“The illiterate of the 21st century will not be those who cannot read and write, but those who cannot learn, unlearn, and relearn. ” A.Toffler, futurist.
Last week, while waiting for friends at a cafe, I was half-way through Nick Bilton’s I Live In The Future & Here’s How It Works, when I looked up to see a bespectacled man at an opposing table, staring intently at his iPad.
The irony made me chortle a little; here I was (in Bilton’s description) a Digital Immigrant, perusing a paper and glue bound library book about embracing the digital era while my neighbour was fixated on the latest model of a modern tablet.
As someone born in the era where music was purchased in the form of cassette tapes and someone who still recalls the battle of supremacy between the LDs and VCDs formats; I can say it’s true. The swift transition and rise of the internet shocked me; I remember vividly the first time I created a web email account and the first time I tried out a Yahoo Chatroom.
It was two major breakthroughs for me in a day. One; it was unbelievable that I was actually speaking, chatting to someone, in real time to someone from the other side of the world. Two, a chat room for Books & Literature talked about everything but books and literature.
(It was therefore with great disbelief that I snorted at the scene in The Proposal when Sandra Bullock acted all surprised over the sounds of a dial-up modem. Sorry, scriptwriter, but considering Bullock or her character’s age, it was wholly unrealistic that she would not belong to the same age where we had to bear with those grumpy noisy boxes.)
Nowdays, I look upon the Digital Natives with much envy. Whilst I struggled to learn how to crop pictures and place text and images together, the young ones now seem to have no such problems. The internet and all its tools have become their playground and toys of choice and while they are elated and embrace every new branch of technology that emerges, I, the Digital Immigrant am confounded by how a spreadsheet on Excel works.
The difference in values is also apparent; these new Digital Natives seem so much willing to reveal personal details, pictures, share their lives with complete strangers. I, along with friends from my age get all cranky and paranoid when trying to process an online transaction.
While I appreciate the honesty and candor, I can’t help but wonder; are they not worried that these things might come back to haunt them? Is this now the norm rather than the exception? Perhaps as more time goes by, this amount of information sharing would be seen as standard protocol while caution and anonymity would be something from the Dark Ages?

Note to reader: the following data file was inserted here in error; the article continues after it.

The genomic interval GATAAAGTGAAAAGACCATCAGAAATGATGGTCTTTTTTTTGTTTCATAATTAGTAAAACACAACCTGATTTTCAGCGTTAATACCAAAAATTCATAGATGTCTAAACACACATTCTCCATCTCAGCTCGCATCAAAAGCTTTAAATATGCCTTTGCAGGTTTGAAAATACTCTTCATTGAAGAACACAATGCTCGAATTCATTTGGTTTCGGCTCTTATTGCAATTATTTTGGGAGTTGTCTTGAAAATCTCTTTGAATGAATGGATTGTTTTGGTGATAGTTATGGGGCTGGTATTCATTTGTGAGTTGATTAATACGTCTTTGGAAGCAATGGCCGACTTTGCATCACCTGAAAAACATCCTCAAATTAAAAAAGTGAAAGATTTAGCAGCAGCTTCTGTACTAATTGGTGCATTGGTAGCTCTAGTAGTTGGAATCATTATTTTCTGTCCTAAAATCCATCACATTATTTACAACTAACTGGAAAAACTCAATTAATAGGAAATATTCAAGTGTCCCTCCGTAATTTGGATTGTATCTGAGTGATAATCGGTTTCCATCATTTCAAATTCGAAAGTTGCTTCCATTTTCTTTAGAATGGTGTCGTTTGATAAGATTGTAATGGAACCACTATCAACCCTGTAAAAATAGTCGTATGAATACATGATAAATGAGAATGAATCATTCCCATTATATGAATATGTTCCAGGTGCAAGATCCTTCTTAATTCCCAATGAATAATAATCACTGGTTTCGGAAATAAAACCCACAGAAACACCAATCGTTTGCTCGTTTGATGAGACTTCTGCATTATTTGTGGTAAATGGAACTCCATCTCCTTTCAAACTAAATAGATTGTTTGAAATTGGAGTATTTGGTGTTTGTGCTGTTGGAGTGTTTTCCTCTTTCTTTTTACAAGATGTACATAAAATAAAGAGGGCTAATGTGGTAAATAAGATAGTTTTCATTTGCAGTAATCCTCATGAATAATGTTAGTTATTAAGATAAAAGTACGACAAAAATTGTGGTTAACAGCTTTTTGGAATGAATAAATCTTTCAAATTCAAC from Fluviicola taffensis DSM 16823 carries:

Yet, despite the constant worries about viruses, spam, (and the nagging fear at the back of my head that something I wrote or posted would come back and bite me) I really do love being in this digital age.
I mean, how great (and creepy in some ways) that we are all connected and have access to so much information and entertainment? Of course, while it hasn’t been always harnessed to good effect, I do feel that there has never been a time better than now in being able to seek and find answers to our numerous questions.
This probably stems from being a bit of an information junkie but I simply love that by spending a little more time online, I can find the name and at times, even clips of an off-air, near-forgotten series from my childhood or sometimes an answer to some weird trivial question that pops up during midnight conversations.
(But I don’t enjoy the fact that a lot of lazy people out there who seem incapable of understanding web browsing as a function with simple questions; I admit to taking great delight in refering them here.)
But there is one thing that I won’t give up in the face of this new technology; the printed word.
While I admit an ebook-reader’s ability to hold the entire library of my books in one device has been sorely tempting, not one pixel has yet been able to erode my pleasure of thumbing through a paperback in a subway or clasping a newspaper in my hand with my morning coffee. I can’t abide with losing the smell of books in a library or the thrill of running my hands on the paper.
It’s likely that this will keep my reputation as a boring old stodgy who would still lug around a dead tree in her bag.
But that’s okay.
The Digital Natives can keep their pdfs.
I’ll take my books.
To the grave, clasped in my cold, stiff fingers.